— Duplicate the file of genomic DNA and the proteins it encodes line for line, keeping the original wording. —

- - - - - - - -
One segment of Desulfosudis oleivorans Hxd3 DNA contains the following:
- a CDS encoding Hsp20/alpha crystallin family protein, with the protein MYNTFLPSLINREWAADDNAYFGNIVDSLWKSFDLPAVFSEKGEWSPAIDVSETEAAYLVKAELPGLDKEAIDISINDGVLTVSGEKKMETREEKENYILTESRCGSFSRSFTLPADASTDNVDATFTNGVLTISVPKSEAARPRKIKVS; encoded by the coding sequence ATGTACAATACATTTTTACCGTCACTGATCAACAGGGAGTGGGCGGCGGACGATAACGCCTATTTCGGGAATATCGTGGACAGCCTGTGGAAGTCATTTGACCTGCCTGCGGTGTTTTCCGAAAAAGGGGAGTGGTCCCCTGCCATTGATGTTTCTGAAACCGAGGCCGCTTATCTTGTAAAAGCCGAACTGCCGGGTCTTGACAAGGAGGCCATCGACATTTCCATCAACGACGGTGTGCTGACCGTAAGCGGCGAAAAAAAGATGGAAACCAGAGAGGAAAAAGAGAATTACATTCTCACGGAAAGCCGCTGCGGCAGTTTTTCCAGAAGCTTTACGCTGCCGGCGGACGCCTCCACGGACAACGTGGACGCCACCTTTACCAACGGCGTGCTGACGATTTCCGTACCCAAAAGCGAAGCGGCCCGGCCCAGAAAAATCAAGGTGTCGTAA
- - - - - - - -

One segment of Desulfosudis oleivorans Hxd3 DNA contains the following:
- a CDS encoding Hsp20/alpha crystallin family protein, with the protein MYNTFLPSLINREWAADDNAYFGNIVDSLWKSFDLPAVFSEKGEWSPAIDVSETEAAYLVKAELPGLDKEAIDISINDGVLTVSGEKKMETREEKENYILTESRCGSFSRSFTLPADASTDNVDATFTNGVLTISVPKSEAARPRKIKVS; encoded by the coding sequence ATGTACAATACATTTTTACCGTCACTGATCAACAGGGAGTGGGCGGCGGACGATAACGCCTATTTCGGGAATATCGTGGACAGCCTGTGGAAGTCATTTGACCTGCCTGCGGTGTTTTCCGAAAAAGGGGAGTGGTCCCCTGCCATTGATGTTTCTGAAACCGAGGCCGCTTATCTTGTAAAAGCCGAACTGCCGGGTCTTGACAAGGAGGCCATCGACATTTCCATCAACGACGGTGTGCTGACCGTAAGCGGCGAAAAAAAGATGGAAACCAGAGAGGAAAAAGAGAATTACATTCTCACGGAAAGCCGCTGCGGCAGTTTTTCCAGAAGCTTTACGCTGCCGGCGGACGCCTCCACGGACAACGTGGACGCCACCTTTACCAACGGCGTGCTGACGATTTCCGTACCCAAAAGCGAAGCGGCCCGGCCCAGAAAAATCAAGGTGTCGTAA